Potato Biodiversity • Director | Producer

Farmers in the Andes use biodiversity as insurance. The potato, a plant native to the area that is now the world's fourth most important staple crop, is still locally grown in thousands of varieties. With help from Lima's International Potato Center, Andean farmers are preserving potato diversity to protect this critical food source against threats like pests and diseases, weather extremes, and climate change.

Huancayo and Huancavelica, Peru

The Risk Beneath Bangladesh • Director | Producer

With a population exceeding 160 million in an area the size of Iowa, Bangladesh is Earth's most crowded nation. It also straddles several tectonic plate boundaries that have produced large earthquakes in the past. Watch geologists map a significant fault near the capital, Dhaka, and study how an earthquake on that fault could cause a river to shift dramatically through the populous region. 

Dhaka and Sylhet, Bangladesh

A New View From the South Pole • Director | Producer

The icy South Pole desert is a harsh and desolate landscape in which few life-forms can flourish. But the extreme cold and isolation are perfect for astronomical observations. Taking advantage of the severe conditions, scientists are using the new South Pole Telescope—the largest ever deployed in Antarctica—to observe the oldest light in the Universe, the cosmic microwave background (CMB).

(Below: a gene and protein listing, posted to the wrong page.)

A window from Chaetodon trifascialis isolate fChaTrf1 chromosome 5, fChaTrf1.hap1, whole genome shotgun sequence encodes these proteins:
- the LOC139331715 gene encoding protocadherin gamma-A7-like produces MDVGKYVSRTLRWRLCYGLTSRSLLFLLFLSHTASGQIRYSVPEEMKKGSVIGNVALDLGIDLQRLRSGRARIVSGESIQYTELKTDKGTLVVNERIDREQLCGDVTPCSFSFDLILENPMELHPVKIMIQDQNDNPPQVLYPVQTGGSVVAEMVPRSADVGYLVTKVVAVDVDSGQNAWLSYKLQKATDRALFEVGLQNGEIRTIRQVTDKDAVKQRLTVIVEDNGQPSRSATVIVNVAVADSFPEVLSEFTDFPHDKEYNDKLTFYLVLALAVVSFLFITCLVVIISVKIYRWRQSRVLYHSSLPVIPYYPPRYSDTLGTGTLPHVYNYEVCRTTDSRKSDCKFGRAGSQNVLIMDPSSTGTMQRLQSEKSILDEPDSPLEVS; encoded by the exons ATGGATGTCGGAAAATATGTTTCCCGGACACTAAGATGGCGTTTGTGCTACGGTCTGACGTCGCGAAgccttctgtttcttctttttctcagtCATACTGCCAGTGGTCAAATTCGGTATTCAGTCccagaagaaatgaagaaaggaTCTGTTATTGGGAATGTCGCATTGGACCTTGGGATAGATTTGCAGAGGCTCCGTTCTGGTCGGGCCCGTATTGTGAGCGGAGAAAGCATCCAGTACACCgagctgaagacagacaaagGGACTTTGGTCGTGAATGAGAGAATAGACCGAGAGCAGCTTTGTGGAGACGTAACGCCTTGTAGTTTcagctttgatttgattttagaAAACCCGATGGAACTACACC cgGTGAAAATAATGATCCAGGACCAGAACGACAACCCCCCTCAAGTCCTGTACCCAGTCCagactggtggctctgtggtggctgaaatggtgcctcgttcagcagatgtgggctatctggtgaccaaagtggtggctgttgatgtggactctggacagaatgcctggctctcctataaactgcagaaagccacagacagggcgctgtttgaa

McMurdo and South Pole Stations, Antarctica

Lemurs of Madagascar • Producer

On the world's fourth largest island, and virtually nowhere else, lives an entire "infraorder" of primates: the three dozen or so lemur species. But Madagascar has radically transformed since another primate—humans—arrived two thousand years ago. Rampant deforestation, habitat fragmentation, and other anthropogenic factors are impacting lemurs much faster than evolution can mitigate the effects. Follow American and Malagasy scientists through the country's remaining forests to learn how these compelling creatures are coping with change.

Ranomafana National Park, Madagascar

High Energy Cosmic Rays • Director | Producer

The history of cosmic ray research is a story of scientific adventure. For nearly a century, cosmic ray researchers have climbed mountains, soared in hot air balloons, and traveled to the far corners of the Earth in the quest to understand these energetic particles from space. They have solved some scientific mysteries—and revealed many more. With each passing decade, scientists have discovered higher-energy and increasingly more rare cosmic rays. The Pierre Auger Project is the largest scientific enterprise ever conducted to search for the unknown sources of the highest-energy cosmic rays ever observed.

Malargüe, Argentina